The Intellectual Property Owners Association’s newly released “tool kit” to increase the number of female inventors outlines in precise detail almost every step corporations and universities should take to close a gaping gender gap in corporate and academic innovation.
Companies and colleges sought a prescriptive approach, said Sandra Nowak, a 3M intellectual property counsel who helped craft the 96-page tool kit as part of the IPO’s Women in IP Committee.
“We tested a version with less detail,” Nowak said. “What people want is something very step-by-step with multiple examples [of how to take each step]. You need top-down buy-in from executives. But you need a grassroots understanding of why you need [change].”
The dearth of female inventors and patent holders in the U.S. has been described as a national crisis. It has sparked calls to action from federal patent officials as well as members of Congress.
They say the innovation gender gap not only hurts women, but also cheats all Americans out of breakthroughs that can enhance everything from health care to human resources. The U.S. Patent and Trademark Office reports that in 2016 just 12% of patents granted listed women inventors. Researchers at Harvard University say if women, minorities and low-income children can be drawn into the patent process at the rate of high income white men, the country’s innovation rate could quadruple.
To help create that inclusion, the Gender Diversity in Innovation Toolkit is free and can be downloaded by anyone. It has its own hashtag — #ipodiversitytoolkit.
The kit offers everything from an “elevator pitch” to a blueprint for determining different kinds of “root causes” of gender inequity in individual businesses. It offers specific ways to correct specific problems and measure outcomes. Then, it shows how to keep the process running in a continuous cycle with each new cycle applying lessons learned.
“It was never meant to be final,” Nowak said. “It is always supposed to be a working document.”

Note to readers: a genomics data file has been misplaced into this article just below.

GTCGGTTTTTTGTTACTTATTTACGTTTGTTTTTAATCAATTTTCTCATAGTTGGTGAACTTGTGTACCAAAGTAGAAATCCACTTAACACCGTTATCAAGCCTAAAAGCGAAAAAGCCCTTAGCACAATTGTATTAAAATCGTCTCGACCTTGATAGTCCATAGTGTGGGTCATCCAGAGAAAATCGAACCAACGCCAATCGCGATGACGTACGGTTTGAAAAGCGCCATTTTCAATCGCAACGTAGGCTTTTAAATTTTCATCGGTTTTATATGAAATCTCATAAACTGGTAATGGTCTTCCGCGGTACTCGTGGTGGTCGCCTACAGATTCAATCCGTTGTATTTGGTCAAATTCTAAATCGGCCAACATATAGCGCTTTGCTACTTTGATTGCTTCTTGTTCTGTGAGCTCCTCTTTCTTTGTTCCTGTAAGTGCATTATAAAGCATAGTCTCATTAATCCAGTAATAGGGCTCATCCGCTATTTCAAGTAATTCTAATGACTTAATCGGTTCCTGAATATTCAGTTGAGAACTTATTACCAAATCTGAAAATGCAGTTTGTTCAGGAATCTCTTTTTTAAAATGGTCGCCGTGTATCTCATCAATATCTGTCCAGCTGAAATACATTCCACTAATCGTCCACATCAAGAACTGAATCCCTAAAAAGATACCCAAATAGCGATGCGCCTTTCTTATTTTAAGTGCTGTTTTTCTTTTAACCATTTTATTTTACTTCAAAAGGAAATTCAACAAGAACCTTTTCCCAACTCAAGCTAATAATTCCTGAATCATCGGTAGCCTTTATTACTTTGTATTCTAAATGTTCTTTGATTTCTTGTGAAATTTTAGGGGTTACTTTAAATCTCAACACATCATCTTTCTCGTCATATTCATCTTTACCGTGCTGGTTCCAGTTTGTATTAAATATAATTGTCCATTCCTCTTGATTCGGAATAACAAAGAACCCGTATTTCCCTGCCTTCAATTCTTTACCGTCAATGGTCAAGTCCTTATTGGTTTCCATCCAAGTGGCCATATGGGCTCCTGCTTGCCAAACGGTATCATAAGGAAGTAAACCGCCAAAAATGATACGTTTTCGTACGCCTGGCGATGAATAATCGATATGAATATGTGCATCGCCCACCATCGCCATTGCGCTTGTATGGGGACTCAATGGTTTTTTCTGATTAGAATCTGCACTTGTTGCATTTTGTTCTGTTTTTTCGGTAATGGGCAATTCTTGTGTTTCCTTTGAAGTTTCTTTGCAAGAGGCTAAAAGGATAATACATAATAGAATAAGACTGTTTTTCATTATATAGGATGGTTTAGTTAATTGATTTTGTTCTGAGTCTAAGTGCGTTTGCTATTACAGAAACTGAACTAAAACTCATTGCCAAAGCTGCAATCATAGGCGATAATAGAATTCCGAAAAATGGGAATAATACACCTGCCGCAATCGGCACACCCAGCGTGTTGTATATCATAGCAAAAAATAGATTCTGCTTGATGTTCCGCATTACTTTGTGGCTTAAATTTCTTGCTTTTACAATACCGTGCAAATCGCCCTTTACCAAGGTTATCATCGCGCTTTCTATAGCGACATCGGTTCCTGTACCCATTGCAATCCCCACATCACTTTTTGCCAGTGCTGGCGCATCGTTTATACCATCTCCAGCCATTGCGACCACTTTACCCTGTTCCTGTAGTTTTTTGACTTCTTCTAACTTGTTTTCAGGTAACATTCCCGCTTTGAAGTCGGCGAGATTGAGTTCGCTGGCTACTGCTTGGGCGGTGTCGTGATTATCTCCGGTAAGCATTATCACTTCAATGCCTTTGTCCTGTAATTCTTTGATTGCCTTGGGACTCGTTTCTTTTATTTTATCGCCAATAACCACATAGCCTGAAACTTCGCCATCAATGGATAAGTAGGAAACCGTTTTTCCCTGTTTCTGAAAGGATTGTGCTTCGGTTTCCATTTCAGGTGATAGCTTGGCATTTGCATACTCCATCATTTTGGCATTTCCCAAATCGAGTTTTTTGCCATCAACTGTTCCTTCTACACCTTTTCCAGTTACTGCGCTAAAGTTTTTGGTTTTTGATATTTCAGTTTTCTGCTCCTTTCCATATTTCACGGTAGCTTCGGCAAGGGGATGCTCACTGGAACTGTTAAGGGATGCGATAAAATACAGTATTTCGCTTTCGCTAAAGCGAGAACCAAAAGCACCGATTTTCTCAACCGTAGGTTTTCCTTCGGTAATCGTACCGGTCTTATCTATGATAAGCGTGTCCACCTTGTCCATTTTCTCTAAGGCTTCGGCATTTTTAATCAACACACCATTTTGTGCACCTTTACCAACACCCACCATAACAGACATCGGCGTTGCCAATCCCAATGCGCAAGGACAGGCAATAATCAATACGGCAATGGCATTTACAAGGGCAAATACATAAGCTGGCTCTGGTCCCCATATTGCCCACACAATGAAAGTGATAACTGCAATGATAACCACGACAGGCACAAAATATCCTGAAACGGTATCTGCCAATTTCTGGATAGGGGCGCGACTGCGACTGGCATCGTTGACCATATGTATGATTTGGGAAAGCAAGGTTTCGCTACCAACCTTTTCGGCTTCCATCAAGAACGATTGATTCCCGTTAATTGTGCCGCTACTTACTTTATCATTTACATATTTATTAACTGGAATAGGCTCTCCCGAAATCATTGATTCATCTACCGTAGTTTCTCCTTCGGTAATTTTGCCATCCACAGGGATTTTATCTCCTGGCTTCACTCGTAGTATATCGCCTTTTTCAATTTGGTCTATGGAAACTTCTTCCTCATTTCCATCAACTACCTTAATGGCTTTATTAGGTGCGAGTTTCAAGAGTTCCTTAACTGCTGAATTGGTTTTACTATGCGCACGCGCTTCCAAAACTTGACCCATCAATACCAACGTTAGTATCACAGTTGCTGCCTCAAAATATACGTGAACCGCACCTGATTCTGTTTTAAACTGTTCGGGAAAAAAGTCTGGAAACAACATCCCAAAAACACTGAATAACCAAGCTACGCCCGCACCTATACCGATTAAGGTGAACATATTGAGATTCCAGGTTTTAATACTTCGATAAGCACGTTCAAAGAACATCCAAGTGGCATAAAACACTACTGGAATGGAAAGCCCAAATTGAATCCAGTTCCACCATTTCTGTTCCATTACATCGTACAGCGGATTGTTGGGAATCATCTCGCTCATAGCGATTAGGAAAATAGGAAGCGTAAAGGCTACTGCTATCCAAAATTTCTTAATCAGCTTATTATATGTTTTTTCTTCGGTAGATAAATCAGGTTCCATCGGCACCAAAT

The original tool kit contained no metrics for measuring success. That changed, Nowak explained, because executives who invest manpower and money want to judge results.
“I love the details [of the tool kit],” said Sofia Bapna, who studies gender gaps and entrepreneurship at the University of Minnesota’s Carlson School of Management. “My concern is how do we spread the word and get [businesses and universities] to adopt it. Most likely it will have to be a woman who opens this discussion.”
Bapna’s research shows a major obstacle for women inventors is lack of access to mentors and decisionmakers to guide them through the invention, patent and funding process.
But, Bapna cautions, talk of reform won’t get far without strong executive buy-in. The more female board members and executives an individual company has, the better the chance of success, she predicts.
Some Minnesota companies have already embraced a quest for diversity among innovators. At 3M, which has two women employees in the National Inventors Hall of Fame, a top-down order to increase the number of women in technical jobs and management offers a national model. So does the company’s culture of information sharing and measuring inclusiveness when evaluating job performance.
For more than a decade, Medtronic’s board included Shirley Jackson, a patent holder and the first black woman to earn a Ph.D. at the Massachusetts Institute of Technology (MIT). The Medtronic Women’s Network operates out of 100 hubs worldwide and focuses on “creating professional development, networking, and mentoring programs and tools that empower women to come here, grow and lead here,” a spokeswoman for the multinational medical device maker said.
Medtronic has three female board members. 3M has four.
Nationwide, however, concerns remain. The women inventors tool kit lists three categories of root causes for the innovation gender gap.
The first is “people-related.” Women don’t know what to do to protect their original ideas. They may work in jobs that are not typically involved with inventions. If they do, they may be reluctant to apply for patents until their inventions are “perfect.”
The second is “process-related.” The submission process is biased or unknown.
The third root cause is “cultural.” The company does not support or welcome female inventors.
Some studies show that women patent applicants have less success than men when the gender of the applicant is known. Other studies don’t. Some studies show that investors prefer men over women. Others don’t.
A push for diversity may be changing the landscape. One of Bapna’s recent studies found that experienced investors judged business opportunities based on the venture, not the gender of its founder. Inexperienced male investors were equally gender blind. Inexperienced female investors preferred women’s ventures.
“They may trust females more or they may be doing it for activism,” Bapna said.
Trying to make changes to problems that are ingrained in business operations or culture is tricky. Nowak said the tool kit’s authors worked to put a positive spin on all of its approaches to avoid pushback from anyone, including old boy networks that still dominate in some places.
The message, she explained, is “Look, we all need to grow. We need to use everybody on the bench to help. That plays better than ‘we have a broken culture and we need to fix it.’ ”